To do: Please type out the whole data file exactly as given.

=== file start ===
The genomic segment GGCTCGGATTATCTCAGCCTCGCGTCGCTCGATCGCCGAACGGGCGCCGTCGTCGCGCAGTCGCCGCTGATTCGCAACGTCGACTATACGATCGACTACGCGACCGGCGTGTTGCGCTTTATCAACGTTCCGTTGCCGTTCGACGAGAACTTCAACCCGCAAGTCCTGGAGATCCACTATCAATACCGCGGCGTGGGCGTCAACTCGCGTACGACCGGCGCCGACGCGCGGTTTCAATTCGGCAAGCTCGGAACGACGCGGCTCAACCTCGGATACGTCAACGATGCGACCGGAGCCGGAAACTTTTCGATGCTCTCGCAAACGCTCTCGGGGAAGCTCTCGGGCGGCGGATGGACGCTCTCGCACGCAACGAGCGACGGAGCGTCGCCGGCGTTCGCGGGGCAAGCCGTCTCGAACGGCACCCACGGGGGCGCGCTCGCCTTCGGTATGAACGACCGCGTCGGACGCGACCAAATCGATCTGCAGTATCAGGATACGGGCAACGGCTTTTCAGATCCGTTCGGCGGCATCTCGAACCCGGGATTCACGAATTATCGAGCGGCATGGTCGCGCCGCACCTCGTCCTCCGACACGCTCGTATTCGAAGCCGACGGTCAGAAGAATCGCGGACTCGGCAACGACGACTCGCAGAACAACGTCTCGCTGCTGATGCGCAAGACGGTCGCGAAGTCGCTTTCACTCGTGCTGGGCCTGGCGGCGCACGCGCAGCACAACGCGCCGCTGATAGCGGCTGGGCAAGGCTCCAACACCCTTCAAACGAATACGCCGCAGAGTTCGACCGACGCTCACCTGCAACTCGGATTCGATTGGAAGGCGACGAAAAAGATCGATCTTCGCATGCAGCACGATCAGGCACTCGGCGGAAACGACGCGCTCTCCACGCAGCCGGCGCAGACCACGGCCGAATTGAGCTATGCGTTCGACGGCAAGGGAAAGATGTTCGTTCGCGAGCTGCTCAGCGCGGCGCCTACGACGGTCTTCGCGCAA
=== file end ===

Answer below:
The genomic segment GGCTCGGATTATCTCAGCCTCGCGTCGCTCGATCGCCGAACGGGCGCCGTCGTCGCGCAGTCGCCGCTGATTCGCAACGTCGACTATACGATCGACTACGCGACCGGCGTGTTGCGCTTTATCAACGTTCCGTTGCCGTTCGACGAGAACTTCAACCCGCAAGTCCTGGAGATCCACTATCAATACCGCGGCGTGGGCGTCAACTCGCGTACGACCGGCGCCGACGCGCGGTTTCAATTCGGCAAGCTCGGAACGACGCGGCTCAACCTCGGATACGTCAACGATGCGACCGGAGCCGGAAACTTTTCGATGCTCTCGCAAACGCTCTCGGGGAAGCTCTCGGGCGGCGGATGGACGCTCTCGCACGCAACGAGCGACGGAGCGTCGCCGGCGTTCGCGGGGCAAGCCGTCTCGAACGGCACCCACGGGGGCGCGCTCGCCTTCGGTATGAACGACCGCGTCGGACGCGACCAAATCGATCTGCAGTATCAGGATACGGGCAACGGCTTTTCAGATCCGTTCGGCGGCATCTCGAACCCGGGATTCACGAATTATCGAGCGGCATGGTCGCGCCGCACCTCGTCCTCCGACACGCTCGTATTCGAAGCCGACGGTCAGAAGAATCGCGGACTCGGCAACGACGACTCGCAGAACAACGTCTCGCTGCTGATGCGCAAGACGGTCGCGAAGTCGCTTTCACTCGTGCTGGGCCTGGCGGCGCACGCGCAGCACAACGCGCCGCTGATAGCGGCTGGGCAAGGCTCCAACACCCTTCAAACGAATACGCCGCAGAGTTCGACCGACGCTCACCTGCAACTCGGATTCGATTGGAAGGCGACGAAAAAGATCGATCTTCGCATGCAGCACGATCAGGCACTCGGCGGAAACGACGCGCTCTCCACGCAGCCGGCGCAGACCACGGCCGAATTGAGCTATGCGTTCGACGGCAAGGGAAAGATGTTCGTTCGCGAGCTGCTCAGCGCGGCGCCTACGACGGTCTTCGCGCAA